Mar 7, 2005
This year, the Los Angeles school district is required by the "No Child Left Behind" law to "take action" at nine schools that have missed their annual test score "targets" seven years in a row.
What kind of action will this be? Make class size smaller for the students who don't do well? Provide extra tutorial programs to these students? Provide funding for more books and the improvement of the school facilities?
These are the kinds of "action" a district would take if it wanted to help the children that are falling behind – as the name of the law would suggest.
But no, these are not the measures "No Child Left Behind" proposes. Instead, the law proposes nothing but different types of punishment: replacing the teachers and administrators of these schools; placing the schools under the direct control of the state or closing the schools and reopening them as "charter schools."
And sure enough, the L.A. Board of Education says it is considering firing the entire staff of not only nine but 19 high schools whose test scores have not improved enough to reach the "targets." The teachers and administrators of these schools will then have to reapply for their jobs. Board members are also talking about dividing up the schools and having part of them run by a charter school. So the same people who say there is not enough money for schools are ready to privatize schools and dish out profits to charter school operators – when test scores actually show that charter schools, overall, do worse on these standardized tests than public schools.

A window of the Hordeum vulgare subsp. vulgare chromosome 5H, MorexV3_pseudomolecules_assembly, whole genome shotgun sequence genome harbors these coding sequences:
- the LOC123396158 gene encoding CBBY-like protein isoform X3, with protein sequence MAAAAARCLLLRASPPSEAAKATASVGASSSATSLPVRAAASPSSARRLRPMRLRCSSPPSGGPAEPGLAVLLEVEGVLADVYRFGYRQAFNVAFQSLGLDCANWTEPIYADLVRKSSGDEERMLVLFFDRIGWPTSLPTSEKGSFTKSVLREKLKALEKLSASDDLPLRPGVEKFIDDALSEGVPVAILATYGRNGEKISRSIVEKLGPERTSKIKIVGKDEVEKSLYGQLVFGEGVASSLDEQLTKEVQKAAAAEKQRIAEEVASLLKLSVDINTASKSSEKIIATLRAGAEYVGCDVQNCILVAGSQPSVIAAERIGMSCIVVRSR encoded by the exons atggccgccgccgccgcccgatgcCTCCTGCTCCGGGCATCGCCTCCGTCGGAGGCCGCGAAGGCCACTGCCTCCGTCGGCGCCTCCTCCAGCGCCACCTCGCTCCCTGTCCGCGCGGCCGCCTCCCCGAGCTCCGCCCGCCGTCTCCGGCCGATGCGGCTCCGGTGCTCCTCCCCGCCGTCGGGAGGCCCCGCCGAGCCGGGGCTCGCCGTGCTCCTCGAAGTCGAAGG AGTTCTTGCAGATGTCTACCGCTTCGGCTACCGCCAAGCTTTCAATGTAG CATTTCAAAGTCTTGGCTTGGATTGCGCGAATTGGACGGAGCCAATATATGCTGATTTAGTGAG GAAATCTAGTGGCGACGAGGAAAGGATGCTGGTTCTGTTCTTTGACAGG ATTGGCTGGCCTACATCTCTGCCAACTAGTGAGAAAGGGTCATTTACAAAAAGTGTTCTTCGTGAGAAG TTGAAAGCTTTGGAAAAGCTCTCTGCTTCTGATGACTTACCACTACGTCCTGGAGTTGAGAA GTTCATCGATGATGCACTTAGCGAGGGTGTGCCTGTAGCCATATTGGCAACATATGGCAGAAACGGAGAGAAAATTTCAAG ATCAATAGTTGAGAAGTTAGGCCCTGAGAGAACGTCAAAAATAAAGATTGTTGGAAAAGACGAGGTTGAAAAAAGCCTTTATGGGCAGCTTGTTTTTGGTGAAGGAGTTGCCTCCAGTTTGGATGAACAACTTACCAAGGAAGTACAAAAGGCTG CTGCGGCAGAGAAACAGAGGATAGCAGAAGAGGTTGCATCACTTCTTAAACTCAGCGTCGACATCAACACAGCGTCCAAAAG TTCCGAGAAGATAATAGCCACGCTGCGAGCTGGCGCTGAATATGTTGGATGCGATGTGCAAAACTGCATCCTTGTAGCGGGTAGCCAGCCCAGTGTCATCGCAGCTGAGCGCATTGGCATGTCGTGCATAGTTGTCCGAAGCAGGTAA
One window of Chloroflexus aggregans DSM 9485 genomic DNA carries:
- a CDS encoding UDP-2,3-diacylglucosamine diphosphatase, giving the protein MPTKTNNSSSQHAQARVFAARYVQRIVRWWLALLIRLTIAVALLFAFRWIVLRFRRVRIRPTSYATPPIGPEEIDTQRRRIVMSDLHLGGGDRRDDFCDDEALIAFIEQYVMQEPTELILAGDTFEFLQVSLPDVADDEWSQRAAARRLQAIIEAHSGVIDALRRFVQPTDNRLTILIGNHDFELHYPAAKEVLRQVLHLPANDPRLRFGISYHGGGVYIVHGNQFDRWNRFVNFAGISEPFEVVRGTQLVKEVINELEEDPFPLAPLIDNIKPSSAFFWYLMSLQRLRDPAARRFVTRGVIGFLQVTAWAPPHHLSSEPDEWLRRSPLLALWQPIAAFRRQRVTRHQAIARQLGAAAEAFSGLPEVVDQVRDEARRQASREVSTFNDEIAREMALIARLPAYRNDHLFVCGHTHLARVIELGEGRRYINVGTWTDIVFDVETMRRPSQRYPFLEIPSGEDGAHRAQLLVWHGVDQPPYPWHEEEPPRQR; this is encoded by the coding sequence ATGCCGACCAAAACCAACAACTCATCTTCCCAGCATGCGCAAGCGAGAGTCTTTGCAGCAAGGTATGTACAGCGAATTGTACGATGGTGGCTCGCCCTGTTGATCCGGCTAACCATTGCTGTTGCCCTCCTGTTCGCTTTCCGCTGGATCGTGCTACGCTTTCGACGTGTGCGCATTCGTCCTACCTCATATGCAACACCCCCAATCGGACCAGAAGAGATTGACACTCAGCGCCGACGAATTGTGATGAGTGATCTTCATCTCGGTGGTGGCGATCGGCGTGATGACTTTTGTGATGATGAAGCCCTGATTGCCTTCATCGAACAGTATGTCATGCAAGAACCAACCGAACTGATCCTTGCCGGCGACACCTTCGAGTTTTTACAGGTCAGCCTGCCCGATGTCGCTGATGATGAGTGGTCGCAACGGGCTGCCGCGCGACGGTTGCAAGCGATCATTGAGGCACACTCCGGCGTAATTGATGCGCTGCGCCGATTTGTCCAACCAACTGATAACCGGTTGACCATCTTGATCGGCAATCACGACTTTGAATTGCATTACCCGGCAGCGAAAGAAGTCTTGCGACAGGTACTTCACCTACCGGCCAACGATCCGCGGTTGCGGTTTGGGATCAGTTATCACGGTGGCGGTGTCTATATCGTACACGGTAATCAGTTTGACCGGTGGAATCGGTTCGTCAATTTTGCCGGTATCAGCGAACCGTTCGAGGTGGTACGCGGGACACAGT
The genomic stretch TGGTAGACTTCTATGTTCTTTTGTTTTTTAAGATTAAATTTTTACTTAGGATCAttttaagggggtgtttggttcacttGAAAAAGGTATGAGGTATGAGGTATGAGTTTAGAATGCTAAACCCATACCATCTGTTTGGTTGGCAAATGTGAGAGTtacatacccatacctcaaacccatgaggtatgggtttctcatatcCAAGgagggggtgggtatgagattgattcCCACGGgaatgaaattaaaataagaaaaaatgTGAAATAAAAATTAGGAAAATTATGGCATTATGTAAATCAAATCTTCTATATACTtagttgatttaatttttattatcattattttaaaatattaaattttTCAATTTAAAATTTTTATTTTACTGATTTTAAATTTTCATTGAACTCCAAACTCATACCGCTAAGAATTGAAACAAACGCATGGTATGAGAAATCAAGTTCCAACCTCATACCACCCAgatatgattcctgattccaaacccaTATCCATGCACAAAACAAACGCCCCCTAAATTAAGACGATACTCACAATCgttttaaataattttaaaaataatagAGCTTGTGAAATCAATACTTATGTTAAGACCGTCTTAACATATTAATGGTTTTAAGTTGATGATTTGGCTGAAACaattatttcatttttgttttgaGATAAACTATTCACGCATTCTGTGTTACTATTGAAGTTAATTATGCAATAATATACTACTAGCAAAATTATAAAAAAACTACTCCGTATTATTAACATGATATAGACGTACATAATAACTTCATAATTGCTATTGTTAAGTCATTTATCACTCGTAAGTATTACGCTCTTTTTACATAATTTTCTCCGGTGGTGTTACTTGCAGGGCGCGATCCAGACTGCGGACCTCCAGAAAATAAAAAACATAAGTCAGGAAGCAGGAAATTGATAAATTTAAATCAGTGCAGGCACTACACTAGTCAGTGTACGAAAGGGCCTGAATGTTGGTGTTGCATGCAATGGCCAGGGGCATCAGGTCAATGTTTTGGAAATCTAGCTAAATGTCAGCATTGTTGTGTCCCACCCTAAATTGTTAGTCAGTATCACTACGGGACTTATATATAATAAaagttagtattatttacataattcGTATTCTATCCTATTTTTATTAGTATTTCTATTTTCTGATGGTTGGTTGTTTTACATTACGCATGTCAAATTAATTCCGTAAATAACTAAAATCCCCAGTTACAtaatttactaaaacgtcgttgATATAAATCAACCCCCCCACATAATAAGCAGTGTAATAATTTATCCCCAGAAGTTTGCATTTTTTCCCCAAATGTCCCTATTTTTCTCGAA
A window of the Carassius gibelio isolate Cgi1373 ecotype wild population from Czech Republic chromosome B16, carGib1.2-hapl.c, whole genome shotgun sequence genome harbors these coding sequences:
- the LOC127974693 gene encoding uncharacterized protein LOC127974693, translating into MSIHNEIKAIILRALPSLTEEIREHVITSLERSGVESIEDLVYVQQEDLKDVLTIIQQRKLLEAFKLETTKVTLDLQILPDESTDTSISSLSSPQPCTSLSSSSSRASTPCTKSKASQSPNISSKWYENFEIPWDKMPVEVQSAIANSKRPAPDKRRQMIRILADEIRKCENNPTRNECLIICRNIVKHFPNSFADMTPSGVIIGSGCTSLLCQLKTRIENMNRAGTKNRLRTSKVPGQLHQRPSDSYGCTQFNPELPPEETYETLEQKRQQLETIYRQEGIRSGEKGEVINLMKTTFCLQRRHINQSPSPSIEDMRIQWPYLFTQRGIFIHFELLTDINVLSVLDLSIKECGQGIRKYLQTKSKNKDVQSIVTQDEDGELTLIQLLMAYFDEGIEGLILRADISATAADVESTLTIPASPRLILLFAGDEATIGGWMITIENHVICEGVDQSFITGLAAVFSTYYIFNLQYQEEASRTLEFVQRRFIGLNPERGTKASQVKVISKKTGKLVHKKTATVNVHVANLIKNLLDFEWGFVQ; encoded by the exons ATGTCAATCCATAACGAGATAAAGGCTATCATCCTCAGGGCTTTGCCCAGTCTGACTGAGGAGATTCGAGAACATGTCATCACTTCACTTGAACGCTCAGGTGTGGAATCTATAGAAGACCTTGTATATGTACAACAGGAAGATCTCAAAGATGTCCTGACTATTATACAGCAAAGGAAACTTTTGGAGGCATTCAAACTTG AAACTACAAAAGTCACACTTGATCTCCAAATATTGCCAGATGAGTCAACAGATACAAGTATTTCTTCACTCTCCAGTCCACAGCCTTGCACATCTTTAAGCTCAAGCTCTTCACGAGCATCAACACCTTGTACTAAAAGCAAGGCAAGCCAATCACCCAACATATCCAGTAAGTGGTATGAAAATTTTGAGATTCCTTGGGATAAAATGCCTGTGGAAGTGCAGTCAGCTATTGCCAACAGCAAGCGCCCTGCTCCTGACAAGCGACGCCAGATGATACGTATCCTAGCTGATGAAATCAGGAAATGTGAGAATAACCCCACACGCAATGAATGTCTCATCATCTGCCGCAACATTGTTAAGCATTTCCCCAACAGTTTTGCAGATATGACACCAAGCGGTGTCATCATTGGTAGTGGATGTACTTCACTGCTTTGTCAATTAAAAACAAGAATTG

Deny funding to schools, especially those in working-class neighborhoods, then make them compete in "standardized tests," punish the schools that finish last (as some must), and use this set-up as a way to provide profits to charter school operators: it's quite a scheme – except that it has nothing to do with educating children.